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Formula editing improvements Part 2: Formula AutoComplete

Last post I covered improvements we made to a long-time fixture of the Excel UI – the formula bar.  Today I’d like to introduce a feature that is brand new for Excel 12.  The feature is called Formula AutoComplete, and it is designed to make users more efficient.   Specifically, when we designed Formula AutoComplete, we had three goals:

  1. Help users build formulas faster
  2. Help users build formulas without needing to rely on external help
  3. Accomplish goals 1 and 2 in a way that is not intrusive or annoying

For guidance on the user experience we also looked to applications like Excel’s own VBE and Visual Studio, and we made sure to standardize where possible.   

How it works
Formula AutoComplete consists of a drop down list of items matching the customer’s keyboard input.  Each item type in the list has its own icon to visually distinguish it.  (The icons you see in the pictures below are works in progress and not final).  

This behaviour is probably best explained with an example.  Let’s walk through the process of building the following formula with Formula AutoComplete:

=SUBTOTAL(109, data)

To start, I will do what I always do when creating a formula – type an “=†sign.  For this example, I want to insert the SUBTOTAL function, so I begin with the letter “sâ€.  Upon typing the letter “sâ€, the Formula AutoComplete drop down immediately appears and displays a list of options that start with the letter “sâ€.   The first option in the list (in this case the SEARCH function) is selected and displays a description in a tooltip.   At this point, I could insert this function into the cell by hitting the TAB key or double clicking on the item.


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Instead, I keep typing.  By the time I have typed “subâ€, the list is filtered down to contain only the items starting with “sub†– SUBSTITUTE and SUBTOTAL.   I can navigate down to the SUBTOTAL function by using the up and down ARROW keys.   The descriptive tooltip confirms that this is the function I’m looking for. 


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To insert the SUBTOTAL function, I simply need to press the TAB.  AutoComplete inserts the opening parenthesis in addition to the function name, and puts my cursor in the first argument of the function.  In this case, the first argument (function_num) has a specific set of values to select from.   AutoComplete makes it easy to choose one by displaying a list of the valid arguments when my cursor enters the argument.  In this case, I want the SUM option (109), so I’ll select it and hit TAB to insert.   Without auto-complete, I would have to either commit this list to memory or else consult help to get the correct value.


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The final argument for the SUBTOTAL function is the reference to the data I want to subtotal.  For this example, I would like to subtotal a Named Range that I have already defined and called “dataâ€.   As before, typing “d†displays the AutoComplete list filtered to items starting with the letter “dâ€.   Notice that the named range, “data†shows up at the top of my list with a different icon.  This icon indicates that it is a defined name. All items of the same type will share an icon.  Finally, you will notice that the selected item “data†is displaying a tooltip reading “this is the subtotal rangeâ€.  I added this comment to the name when I created it.  All name comments are displayed in auto complete tooltips making it easy to add and view useful metadata for defined names (more soon on name improvements).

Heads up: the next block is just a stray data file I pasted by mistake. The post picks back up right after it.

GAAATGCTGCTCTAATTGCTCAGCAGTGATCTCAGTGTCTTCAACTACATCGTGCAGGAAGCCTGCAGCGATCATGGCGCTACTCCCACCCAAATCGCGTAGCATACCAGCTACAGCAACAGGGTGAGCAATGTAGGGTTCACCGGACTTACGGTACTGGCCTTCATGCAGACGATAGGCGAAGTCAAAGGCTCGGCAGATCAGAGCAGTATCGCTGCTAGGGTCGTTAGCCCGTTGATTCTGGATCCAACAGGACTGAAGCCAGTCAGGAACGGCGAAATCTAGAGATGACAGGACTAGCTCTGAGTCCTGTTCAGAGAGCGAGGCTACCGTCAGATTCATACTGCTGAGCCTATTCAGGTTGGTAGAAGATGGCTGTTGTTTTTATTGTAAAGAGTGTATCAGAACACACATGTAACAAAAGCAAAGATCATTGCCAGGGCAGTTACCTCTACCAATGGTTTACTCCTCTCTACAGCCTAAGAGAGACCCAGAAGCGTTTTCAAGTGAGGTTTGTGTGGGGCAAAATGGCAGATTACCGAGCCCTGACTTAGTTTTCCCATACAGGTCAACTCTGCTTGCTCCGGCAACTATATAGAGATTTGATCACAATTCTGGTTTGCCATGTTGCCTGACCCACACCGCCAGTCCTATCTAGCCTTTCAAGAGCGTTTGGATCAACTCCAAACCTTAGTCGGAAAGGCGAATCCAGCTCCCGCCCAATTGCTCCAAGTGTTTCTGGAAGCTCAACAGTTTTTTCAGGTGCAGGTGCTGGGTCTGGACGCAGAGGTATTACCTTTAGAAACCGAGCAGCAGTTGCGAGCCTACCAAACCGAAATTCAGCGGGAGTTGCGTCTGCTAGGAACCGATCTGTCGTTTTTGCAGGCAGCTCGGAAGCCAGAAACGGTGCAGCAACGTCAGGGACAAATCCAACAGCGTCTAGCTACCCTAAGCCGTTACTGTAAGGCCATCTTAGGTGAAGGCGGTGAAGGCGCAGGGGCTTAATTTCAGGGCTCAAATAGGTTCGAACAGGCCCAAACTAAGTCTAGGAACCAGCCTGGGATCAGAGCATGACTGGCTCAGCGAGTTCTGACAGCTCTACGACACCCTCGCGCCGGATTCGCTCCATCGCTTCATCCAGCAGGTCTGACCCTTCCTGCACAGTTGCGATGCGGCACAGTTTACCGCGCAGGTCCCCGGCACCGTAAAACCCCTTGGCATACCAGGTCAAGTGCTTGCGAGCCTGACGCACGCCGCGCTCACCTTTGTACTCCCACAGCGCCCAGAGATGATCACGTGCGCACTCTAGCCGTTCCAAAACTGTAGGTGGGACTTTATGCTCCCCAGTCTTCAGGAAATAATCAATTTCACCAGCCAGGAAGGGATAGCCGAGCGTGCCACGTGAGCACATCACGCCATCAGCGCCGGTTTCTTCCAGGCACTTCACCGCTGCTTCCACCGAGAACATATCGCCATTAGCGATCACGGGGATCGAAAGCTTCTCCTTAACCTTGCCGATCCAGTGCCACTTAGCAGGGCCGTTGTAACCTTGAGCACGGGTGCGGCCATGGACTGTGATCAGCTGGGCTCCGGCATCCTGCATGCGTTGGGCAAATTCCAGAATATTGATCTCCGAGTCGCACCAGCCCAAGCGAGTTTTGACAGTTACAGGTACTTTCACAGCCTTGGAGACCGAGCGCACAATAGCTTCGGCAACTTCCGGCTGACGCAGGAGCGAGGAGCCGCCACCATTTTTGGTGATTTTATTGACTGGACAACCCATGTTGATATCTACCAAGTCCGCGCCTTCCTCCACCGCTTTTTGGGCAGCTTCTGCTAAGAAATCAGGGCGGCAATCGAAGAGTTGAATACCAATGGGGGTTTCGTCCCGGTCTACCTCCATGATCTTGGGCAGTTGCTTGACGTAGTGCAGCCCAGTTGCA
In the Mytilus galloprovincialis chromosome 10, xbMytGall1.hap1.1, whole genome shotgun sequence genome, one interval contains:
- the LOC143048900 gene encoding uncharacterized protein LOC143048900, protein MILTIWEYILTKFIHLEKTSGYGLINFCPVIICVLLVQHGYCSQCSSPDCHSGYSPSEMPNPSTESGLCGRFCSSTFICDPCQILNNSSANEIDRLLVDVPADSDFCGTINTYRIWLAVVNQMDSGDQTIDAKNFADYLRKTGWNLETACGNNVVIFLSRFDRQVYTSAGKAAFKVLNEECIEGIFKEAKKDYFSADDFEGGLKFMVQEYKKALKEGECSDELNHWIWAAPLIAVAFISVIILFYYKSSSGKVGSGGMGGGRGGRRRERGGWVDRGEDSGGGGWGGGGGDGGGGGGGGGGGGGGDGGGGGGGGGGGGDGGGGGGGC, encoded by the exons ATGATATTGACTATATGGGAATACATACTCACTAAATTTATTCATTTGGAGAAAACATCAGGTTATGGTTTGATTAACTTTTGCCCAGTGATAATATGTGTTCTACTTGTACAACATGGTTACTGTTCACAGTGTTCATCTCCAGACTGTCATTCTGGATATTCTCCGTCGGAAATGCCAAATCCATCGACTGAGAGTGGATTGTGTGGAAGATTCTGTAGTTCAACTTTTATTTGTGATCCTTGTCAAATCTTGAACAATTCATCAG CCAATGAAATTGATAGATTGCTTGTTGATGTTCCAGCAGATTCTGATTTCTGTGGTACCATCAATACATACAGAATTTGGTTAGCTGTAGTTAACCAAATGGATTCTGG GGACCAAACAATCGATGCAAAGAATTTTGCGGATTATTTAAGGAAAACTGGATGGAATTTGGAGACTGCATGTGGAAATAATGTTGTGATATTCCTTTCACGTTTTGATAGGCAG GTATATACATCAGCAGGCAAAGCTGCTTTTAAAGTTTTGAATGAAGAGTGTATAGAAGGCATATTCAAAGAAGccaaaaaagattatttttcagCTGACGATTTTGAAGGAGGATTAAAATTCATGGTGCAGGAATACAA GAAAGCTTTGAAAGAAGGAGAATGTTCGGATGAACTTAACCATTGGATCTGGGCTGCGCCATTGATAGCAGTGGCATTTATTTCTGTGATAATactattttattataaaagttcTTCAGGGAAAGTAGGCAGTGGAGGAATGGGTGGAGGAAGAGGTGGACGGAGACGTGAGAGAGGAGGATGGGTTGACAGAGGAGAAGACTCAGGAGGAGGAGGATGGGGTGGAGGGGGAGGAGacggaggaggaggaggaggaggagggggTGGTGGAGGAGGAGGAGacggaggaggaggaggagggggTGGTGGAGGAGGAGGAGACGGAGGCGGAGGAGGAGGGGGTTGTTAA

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After inserting the Named Range “data†and I just need to close the parenthesis.

I hope this simple example shows how helpful AutoComplete can be for building formulas.   In addition to requiring less typing, it puts more of the formula building knowledge directly into the product giving customers the luxury browsing their options rather than memorizing them.

One important point to note is that AutoComplete is meant to be a non-disruptive tool for building formulas.  Users can write formulas the existing way (by typing them all in by hand) if they choose, and AutoComplete will not stop them.  The feature will simply display a list of options matching what they type until there is nothing matching (at which point it will disappear).  Also, Formula AutoComplete can be turned on & off from Excel Options or by keyboard shortcut.

What does it autocomplete?

Here is a complete list of the items that will appear in the Formula AutoComplete drop down:

  • Excel functions – this includes all functions in the Excel library
  • User defined functions – Functions defined by the user either through VBA, automation add-ins, or .XLL’s show up as functions
  • Defined Names – All defined names are surfaced
  • Enumerated Arguments – Some enumerated arguments (like the function_num argument in the example) will have auto complete support
  • Table Structure References – More on this in post coming soon about improved table support.